Tuesday, April 17, 2018
The Widest Smiling Faces
(Already Dead Tapes)
Edition of 100 //
Back in 2013 I did an interview with The Widest Smiling Faces via email. Go ahead. Click the interviews button on the home page. You'll find it. Now I'm not saying that some five years later it's a matter of "making it", but to think of where we both were back then (And obviously on the same page since I had the thought to do the interview and The Widest Smiling Faces were so kind as to oblige) and where we both are now is just one of those things you cannot describe. This isn't the first time something like this has happened and hopefully it won't be the last but it's still a friendly reminder as to why I write about music.
"Milk Garden" opens with these organs and acoustic strums which make me think of Joe Cocker and specifically like we're going to begin the theme from "Wonder Years". This could be some of the most complex folk/bedroom type of music I have ever heard. At times it reminds me of the Flaming Lips and at other times it reminds me of The Lyndsay Diaries. It's dreamy and full of bliss but at the same it's not poppy like a garage rock band might sound if you were to use those words to describe them. It's not a get up and bounce around type of bliss, but more of a being outside in the sunshine type of feeling.
The songs on here will also mess with your concept of time. There are a few instrumental songs and while most of them maintain a traditional song length the instrumental ones tend to be shorter (under a minute). Though this doesn't always hold true as some of the songs without words are longer and some with words are shorter. Confused yet? I told you this was complex. And here's where it gets even weirder. These songs are generally slow- not as slow as you typically might expect from what breaks down to its core as being acoustic guitar + vocals and yet not as fast paced as punk either. it's maybe a step or two above that normal pace for "this type of music".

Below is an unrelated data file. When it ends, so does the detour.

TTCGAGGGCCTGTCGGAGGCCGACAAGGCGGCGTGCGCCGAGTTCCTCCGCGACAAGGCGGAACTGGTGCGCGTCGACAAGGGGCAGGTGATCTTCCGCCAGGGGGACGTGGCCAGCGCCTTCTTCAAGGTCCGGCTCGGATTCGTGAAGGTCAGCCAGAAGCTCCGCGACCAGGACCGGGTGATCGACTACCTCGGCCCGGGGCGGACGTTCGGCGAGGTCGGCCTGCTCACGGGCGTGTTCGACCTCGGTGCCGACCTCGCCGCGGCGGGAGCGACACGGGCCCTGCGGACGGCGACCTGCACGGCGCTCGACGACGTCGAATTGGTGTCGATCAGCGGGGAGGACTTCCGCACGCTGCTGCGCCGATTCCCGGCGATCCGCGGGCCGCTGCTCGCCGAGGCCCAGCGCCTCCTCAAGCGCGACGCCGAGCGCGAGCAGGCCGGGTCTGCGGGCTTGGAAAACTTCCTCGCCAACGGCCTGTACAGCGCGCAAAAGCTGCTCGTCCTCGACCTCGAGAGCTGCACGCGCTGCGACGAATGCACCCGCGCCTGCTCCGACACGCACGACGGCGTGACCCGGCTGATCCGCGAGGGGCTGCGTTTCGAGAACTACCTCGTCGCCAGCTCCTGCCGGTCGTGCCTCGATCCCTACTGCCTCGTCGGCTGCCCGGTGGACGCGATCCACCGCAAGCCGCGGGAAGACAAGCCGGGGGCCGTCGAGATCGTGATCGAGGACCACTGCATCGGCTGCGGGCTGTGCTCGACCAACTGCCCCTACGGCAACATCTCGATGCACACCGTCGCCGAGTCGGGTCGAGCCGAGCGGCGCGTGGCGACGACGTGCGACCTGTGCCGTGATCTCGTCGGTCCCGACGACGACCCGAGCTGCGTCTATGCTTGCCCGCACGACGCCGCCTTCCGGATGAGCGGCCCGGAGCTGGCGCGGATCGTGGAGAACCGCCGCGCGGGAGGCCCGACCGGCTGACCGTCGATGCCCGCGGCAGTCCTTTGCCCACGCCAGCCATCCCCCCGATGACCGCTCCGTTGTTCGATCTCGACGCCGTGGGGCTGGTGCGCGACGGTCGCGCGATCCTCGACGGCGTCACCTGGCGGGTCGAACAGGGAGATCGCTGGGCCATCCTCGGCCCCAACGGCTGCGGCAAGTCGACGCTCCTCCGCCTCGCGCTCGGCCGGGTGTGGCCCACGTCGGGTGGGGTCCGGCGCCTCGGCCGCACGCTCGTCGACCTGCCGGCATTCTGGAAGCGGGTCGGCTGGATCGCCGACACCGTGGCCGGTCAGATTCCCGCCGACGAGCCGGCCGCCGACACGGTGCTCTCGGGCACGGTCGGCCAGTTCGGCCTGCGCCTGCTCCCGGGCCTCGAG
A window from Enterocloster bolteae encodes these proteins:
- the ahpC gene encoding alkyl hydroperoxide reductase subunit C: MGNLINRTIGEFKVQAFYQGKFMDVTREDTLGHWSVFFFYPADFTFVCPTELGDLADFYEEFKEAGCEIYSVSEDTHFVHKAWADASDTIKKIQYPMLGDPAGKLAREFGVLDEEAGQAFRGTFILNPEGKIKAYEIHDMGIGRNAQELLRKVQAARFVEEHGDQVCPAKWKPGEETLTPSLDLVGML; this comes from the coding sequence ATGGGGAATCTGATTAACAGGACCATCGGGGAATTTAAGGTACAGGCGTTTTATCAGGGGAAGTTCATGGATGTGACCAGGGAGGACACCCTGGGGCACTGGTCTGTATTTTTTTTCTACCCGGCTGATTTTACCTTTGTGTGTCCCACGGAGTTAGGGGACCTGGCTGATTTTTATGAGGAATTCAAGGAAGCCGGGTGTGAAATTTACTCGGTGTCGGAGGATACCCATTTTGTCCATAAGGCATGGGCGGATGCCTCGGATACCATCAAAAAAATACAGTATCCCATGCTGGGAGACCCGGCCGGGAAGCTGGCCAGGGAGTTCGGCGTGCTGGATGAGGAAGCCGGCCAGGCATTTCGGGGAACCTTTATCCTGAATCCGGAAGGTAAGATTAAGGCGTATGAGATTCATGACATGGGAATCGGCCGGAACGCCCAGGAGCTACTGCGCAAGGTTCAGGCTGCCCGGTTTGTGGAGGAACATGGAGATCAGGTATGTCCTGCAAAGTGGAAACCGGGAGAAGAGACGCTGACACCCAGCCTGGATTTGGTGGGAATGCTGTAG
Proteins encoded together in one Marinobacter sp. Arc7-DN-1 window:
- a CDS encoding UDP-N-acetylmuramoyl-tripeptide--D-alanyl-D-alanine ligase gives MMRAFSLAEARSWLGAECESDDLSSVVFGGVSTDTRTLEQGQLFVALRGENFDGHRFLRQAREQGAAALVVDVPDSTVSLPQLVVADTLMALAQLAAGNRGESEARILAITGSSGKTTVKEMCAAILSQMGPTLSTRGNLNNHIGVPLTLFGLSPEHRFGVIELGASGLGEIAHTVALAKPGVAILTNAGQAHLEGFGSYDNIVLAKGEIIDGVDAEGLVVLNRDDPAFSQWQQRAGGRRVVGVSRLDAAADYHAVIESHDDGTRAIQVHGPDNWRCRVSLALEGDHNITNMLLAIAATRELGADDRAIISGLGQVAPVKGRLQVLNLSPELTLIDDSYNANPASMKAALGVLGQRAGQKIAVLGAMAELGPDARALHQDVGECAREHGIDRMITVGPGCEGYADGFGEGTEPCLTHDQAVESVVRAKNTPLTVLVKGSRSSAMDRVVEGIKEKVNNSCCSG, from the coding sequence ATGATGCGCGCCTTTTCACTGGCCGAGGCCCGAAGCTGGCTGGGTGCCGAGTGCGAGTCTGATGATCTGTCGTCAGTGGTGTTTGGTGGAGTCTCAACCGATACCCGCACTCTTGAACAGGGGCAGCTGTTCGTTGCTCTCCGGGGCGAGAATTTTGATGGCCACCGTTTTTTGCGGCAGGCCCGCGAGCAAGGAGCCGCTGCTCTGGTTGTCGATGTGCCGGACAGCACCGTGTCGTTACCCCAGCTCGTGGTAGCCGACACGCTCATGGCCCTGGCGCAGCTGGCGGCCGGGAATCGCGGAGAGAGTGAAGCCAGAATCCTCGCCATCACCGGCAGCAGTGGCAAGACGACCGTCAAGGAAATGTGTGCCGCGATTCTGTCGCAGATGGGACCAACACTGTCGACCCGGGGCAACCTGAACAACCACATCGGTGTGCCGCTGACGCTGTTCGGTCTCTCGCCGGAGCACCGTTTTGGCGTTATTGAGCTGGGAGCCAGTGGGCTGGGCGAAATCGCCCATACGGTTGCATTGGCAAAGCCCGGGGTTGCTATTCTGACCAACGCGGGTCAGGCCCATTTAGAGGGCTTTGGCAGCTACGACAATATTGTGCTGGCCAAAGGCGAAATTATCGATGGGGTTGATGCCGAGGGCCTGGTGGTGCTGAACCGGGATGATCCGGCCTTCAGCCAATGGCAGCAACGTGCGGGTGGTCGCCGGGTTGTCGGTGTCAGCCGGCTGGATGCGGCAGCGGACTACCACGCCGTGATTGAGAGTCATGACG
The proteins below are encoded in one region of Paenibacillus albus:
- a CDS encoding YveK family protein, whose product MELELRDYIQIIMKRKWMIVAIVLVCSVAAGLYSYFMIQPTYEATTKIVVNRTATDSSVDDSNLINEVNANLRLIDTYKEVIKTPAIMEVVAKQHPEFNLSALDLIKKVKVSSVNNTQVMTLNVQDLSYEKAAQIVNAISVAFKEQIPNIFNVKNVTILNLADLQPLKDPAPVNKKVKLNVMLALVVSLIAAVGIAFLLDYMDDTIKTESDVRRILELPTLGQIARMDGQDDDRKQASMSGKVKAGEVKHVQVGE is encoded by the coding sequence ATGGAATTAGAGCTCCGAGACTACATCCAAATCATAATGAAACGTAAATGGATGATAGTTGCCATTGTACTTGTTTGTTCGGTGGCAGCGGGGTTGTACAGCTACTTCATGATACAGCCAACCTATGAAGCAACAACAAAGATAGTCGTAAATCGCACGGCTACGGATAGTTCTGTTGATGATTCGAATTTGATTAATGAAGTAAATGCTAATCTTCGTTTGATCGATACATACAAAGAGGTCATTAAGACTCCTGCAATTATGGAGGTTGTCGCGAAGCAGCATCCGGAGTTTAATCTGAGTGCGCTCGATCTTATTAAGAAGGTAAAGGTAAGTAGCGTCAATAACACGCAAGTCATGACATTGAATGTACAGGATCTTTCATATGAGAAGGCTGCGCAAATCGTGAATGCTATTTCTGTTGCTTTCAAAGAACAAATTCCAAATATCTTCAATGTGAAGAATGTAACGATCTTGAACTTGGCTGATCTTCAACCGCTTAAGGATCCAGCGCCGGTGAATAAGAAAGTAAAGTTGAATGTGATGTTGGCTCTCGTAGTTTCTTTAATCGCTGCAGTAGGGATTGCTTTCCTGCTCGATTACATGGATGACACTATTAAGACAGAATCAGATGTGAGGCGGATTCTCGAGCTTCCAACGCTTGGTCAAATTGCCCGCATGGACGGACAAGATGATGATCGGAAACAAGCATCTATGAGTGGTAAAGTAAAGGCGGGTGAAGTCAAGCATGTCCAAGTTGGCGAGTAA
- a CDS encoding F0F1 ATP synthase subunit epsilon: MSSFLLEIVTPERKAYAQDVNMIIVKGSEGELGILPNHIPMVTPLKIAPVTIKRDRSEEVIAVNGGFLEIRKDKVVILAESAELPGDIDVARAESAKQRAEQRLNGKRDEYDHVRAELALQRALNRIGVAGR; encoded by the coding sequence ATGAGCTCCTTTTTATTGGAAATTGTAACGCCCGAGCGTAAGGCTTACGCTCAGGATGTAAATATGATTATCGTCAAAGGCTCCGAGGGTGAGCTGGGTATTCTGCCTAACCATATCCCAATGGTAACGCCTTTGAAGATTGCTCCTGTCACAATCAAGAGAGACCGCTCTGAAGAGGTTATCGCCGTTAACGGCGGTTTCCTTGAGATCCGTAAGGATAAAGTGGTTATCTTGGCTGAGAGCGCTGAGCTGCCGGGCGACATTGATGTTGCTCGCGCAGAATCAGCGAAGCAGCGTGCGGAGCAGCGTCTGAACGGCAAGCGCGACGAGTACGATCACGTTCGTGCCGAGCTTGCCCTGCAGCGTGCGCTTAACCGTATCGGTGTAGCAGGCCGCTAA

Despite the fact that the pace moves faster and the songs are all of a normal length, they just feel long, weighty. It's not a bad thing though. You could have a song that's three and a half minutes and it feels like six or eight minutes. But again, wouldn't you rather eat less and feel full than eat more and feel bloated? The Widest Smiling Faces manages to fill you up and not have you feeling bad about it afterwards. But still, it remains one of those audio illusions as it is one thing on paper but makes you feel something else when you're actually listening to it.
The lyrics also play a key role in this cassette. It isn't just a matter of what is being said, it's how it's being said. You don't hear this a lot in music because people tend to kind of not drag their words out but just kind of space them in a longer time frame than this. It's not that it's wrapping or even singing really fast it's just that the lyrics come out in a manner where it feels like every second is important. Again, some of these songs are instrumental and there are times when the lyrics aren't there in songs with lyrics, but again, this is also a complicated cassette. It's just a unique delivery in the lyrics and when you hear it you will also understand.
That combination of music and lyrics is really what makes songs what they are. When it comes to The Widest Smiling Faces, I could argue that based solely upon these lyrics you should be listening to this cassette and at the same time the argument could be made solely based on the style of the music. Combining these two forces will have you listening to that lo-fi bedroom/voice + acoustic guitar style in a whole new light. So expand your cassette collection, expand your favorite artist collection and most importantly expand your mind.